Where Is Fantasy Going next

Jon Snow

No Power in the Verse can stop me
Staff member
#21
Sneaky Burrito

Without looking up from what I know...
  1. Song of the Beast by Carol Berg (2003)
  2. Tigana by GGK (1990)
  3. The Lions of al-Rassan by GGK (1995)
  4. A Song for Arbonne by GGK (1992)
  5. Elantris by Sanderson (2005)
  6. Warbreaker by Sanderson (2009)
  7. The Barbed Coil by J.V. Jones (1997)
  8. Under Heaven by GGK (2010)
  9. Ysabel by GGK (2007)
  10. The Last Light of the Sun by GGK (2004)
  11. The Swordbearer by Glen Cook (1982)
  12. The Tower of Fear by Glen Cook (1989)
  13. Sea Change by S.M. Wheeler (2013)
  14. The Devil's Diadem by Sara Douglass (2011)
  15. Blackdog by K.V. Johansen (2011)
  16. The Company by K.J. Parker (2008)
  17. The Pattern Scars by Caitlin Sweet (2011)
You got 11 =), though you take out GGK who doesn't know the word series or trilogy and you're down to 8 =) Good work
 

Danica

Queen of the boards!
Staff member
#22
so over hearing the word gritty or grey.

Well developed character is what i want. I'm a person and i don't think i am gritty or grey, nor live a life or constant inner turmoil.

I also think long winded descriptions are a thing of the past .. thank you movies and tv and short attentions spans!!
 

Alucard

In the name of the Pizza Lord. Charge!
Staff member
#23
The Farm boy is now out of fashion since people immediately shout out "derivative derivative".
The disappointing thing is that the farmboy archetype hasn't actually gone anywhere. He just starts off wearing a higher class of clothing now.
Sometimes not even higher class of clothing. I refer you too:




I haven't read many farmboy books to know any better. Maybe.
But, I love this book. I have read it in two days and I enjoyed every minute of it. The sequels? Not so much.
Maybe farmboy can still be done in a good way?
 

Sneaky Burrito

Crazy Cat Lady
Staff member
#24
Sometimes not even higher class of clothing. I refer you too:




I haven't read many farmboy books to know any better. Maybe.
But, I love this book. I have read it in two days and I enjoyed every minute of it. The sequels? Not so much.
Maybe farmboy can still be done in a good way?
The cover you posted reminds me of another trend. I think 90% of fantasy novels in the future will have hooded men on the covers. Sometimes with swords.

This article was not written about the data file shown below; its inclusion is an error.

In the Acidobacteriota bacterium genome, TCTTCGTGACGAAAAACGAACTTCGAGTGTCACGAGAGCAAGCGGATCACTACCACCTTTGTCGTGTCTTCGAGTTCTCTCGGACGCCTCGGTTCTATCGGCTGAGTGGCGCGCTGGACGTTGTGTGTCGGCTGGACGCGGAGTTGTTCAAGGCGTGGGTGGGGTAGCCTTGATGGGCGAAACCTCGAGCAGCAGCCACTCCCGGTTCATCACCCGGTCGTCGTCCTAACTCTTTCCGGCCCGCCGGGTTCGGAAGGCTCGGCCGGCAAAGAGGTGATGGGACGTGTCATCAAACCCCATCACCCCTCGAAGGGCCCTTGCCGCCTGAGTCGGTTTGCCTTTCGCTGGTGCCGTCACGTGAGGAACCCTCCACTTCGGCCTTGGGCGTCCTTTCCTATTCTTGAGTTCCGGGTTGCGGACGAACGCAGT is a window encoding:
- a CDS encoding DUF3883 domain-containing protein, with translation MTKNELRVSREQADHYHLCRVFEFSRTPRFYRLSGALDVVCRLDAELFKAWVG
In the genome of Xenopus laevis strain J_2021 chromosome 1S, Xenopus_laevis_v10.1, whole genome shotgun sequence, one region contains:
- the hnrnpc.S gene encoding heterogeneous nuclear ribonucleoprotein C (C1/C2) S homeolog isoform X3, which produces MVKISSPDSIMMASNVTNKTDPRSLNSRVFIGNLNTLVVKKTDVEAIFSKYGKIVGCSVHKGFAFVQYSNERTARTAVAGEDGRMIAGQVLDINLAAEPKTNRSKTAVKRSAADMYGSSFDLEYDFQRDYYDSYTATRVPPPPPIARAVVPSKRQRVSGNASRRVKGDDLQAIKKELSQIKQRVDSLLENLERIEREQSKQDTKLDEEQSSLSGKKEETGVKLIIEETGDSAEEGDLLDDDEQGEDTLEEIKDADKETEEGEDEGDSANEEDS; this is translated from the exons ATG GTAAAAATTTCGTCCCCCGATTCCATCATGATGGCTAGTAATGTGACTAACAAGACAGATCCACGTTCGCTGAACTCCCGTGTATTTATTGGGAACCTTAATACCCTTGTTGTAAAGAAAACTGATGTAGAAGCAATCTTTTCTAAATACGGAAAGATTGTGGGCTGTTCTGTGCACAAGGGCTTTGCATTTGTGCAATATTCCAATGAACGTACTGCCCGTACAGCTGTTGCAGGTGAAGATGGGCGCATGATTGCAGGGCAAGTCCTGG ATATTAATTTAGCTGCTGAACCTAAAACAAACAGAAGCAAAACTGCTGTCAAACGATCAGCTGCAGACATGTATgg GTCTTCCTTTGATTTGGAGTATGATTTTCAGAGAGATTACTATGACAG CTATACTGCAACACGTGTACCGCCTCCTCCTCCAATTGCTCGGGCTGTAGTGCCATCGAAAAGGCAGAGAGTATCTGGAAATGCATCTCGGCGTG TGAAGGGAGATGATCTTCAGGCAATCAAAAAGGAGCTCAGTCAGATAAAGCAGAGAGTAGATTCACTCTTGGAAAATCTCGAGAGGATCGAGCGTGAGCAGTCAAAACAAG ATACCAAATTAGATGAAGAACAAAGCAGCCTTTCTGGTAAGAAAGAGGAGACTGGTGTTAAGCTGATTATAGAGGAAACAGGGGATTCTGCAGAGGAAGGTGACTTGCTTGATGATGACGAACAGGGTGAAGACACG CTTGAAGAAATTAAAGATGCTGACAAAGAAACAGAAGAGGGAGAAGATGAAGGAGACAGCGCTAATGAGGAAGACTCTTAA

Sneaky Burrito

Crazy Cat Lady
Staff member
#26

blitzburns4

Owns a Ring of Power
#28
There is a wide amount of possibilities for where Fantasy could go next. However, considering the simpleton nature of most of NYTimes bestselling books and authors, I personally feel Fantasy is going to push more into Romantic and Erotic areas.

Edit: Though it may not seem like it at times, I don't believe the traditional (Pre Martin) types of Fantasy novels are dead. I think that the two will likely supplement each other more in the upcoming years.
 

Hand of Fear

Journeyed there and back again
#29
The Thief/Assassin mix seems popular these days with Brent Weeks Night Angel trilogy, The Lies of Locke Lamora, and Douglas Hulicks Among Thieves. Are we going to see more of these books out in the near future, I wouldn't mind seeing more of these books.
 

Nighteyes

Listens to The Unbeliever whine about life
#30
The Thief/Assassin mix seems popular these days with Brent Weeks Night Angel trilogy, The Lies of Locke Lamora, and Douglas Hulicks Among Thieves. Are we going to see more of these books out in the near future, I wouldn't mind seeing more of these books.
I agree, I enjoy these types of stories. Also lets not forget the farseer trilogy.
 

Arya Stark

Philosophizes with Kellhus
#31
I'm not sure where fantasy is going but I think I know where it WON'T go.
f NYTimes bestselling books and authors, I personally feel Fantasy is going to push more into Romantic and Erotic areas.
I just can't picture Abercrombie and Brent Weeks and the likes jumping on the ALL FILLER train. I suppose some of the crossover authors may jump on that train and probably some of the authors that mainly write YA. Movies, TV, and games may be luring new fans to the fantasy side but I don't think they have enough pull to completely change the genre yet. Maybe in time, we will see a dramatic change but I think its going to happen gradually rather than with a break through.
 

Sneaky Burrito

Crazy Cat Lady
Staff member
#32
I don't see any pictures :(
Weird. They're embedded links to Amazon (like on the BFB site). They're working for me in the US on a Mac using Firefox. Don't know if there's something country- or browser-specific about it.
 

Danica

Queen of the boards!
Staff member
#33
Sometimes not even higher class of clothing. I refer you too:




I haven't read many farmboy books to know any better. Maybe.
But, I love this book. I have read it in two days and I enjoyed every minute of it. The sequels? Not so much.
Maybe farmboy can still be done in a good way?